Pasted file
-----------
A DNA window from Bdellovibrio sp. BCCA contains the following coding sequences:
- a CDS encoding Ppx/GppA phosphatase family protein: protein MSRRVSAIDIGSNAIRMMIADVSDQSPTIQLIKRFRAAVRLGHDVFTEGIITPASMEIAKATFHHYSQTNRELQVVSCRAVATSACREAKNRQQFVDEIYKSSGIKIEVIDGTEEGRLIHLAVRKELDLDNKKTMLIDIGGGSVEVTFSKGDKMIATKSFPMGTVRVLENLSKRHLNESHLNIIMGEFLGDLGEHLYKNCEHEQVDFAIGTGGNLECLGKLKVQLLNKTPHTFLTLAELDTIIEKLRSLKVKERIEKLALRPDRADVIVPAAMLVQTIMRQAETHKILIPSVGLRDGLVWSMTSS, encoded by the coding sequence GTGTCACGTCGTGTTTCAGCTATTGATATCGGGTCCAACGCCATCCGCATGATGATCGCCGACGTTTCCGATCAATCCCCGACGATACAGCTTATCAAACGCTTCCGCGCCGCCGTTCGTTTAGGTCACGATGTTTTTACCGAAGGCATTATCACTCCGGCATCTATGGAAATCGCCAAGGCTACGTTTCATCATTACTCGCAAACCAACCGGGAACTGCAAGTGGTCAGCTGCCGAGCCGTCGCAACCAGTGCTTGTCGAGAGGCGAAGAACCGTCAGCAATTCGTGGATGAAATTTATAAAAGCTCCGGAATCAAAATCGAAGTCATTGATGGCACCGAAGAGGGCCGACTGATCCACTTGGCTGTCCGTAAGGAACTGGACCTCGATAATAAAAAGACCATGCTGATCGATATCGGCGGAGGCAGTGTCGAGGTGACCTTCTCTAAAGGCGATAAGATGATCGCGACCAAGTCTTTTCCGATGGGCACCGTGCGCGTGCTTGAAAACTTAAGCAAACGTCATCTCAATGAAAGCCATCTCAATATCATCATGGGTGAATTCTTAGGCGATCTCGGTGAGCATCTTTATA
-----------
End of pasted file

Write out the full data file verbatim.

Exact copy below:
A DNA window from Bdellovibrio sp. BCCA contains the following coding sequences:
- a CDS encoding Ppx/GppA phosphatase family protein: protein MSRRVSAIDIGSNAIRMMIADVSDQSPTIQLIKRFRAAVRLGHDVFTEGIITPASMEIAKATFHHYSQTNRELQVVSCRAVATSACREAKNRQQFVDEIYKSSGIKIEVIDGTEEGRLIHLAVRKELDLDNKKTMLIDIGGGSVEVTFSKGDKMIATKSFPMGTVRVLENLSKRHLNESHLNIIMGEFLGDLGEHLYKNCEHEQVDFAIGTGGNLECLGKLKVQLLNKTPHTFLTLAELDTIIEKLRSLKVKERIEKLALRPDRADVIVPAAMLVQTIMRQAETHKILIPSVGLRDGLVWSMTSS, encoded by the coding sequence GTGTCACGTCGTGTTTCAGCTATTGATATCGGGTCCAACGCCATCCGCATGATGATCGCCGACGTTTCCGATCAATCCCCGACGATACAGCTTATCAAACGCTTCCGCGCCGCCGTTCGTTTAGGTCACGATGTTTTTACCGAAGGCATTATCACTCCGGCATCTATGGAAATCGCCAAGGCTACGTTTCATCATTACTCGCAAACCAACCGGGAACTGCAAGTGGTCAGCTGCCGAGCCGTCGCAACCAGTGCTTGTCGAGAGGCGAAGAACCGTCAGCAATTCGTGGATGAAATTTATAAAAGCTCCGGAATCAAAATCGAAGTCATTGATGGCACCGAAGAGGGCCGACTGATCCACTTGGCTGTCCGTAAGGAACTGGACCTCGATAATAAAAAGACCATGCTGATCGATATCGGCGGAGGCAGTGTCGAGGTGACCTTCTCTAAAGGCGATAAGATGATCGCGACCAAGTCTTTTCCGATGGGCACCGTGCGCGTGCTTGAAAACTTAAGCAAACGTCATCTCAATGAAAGCCATCTCAATATCATCATGGGTGAATTCTTAGGCGATCTCGGTGAGCATCTTTATA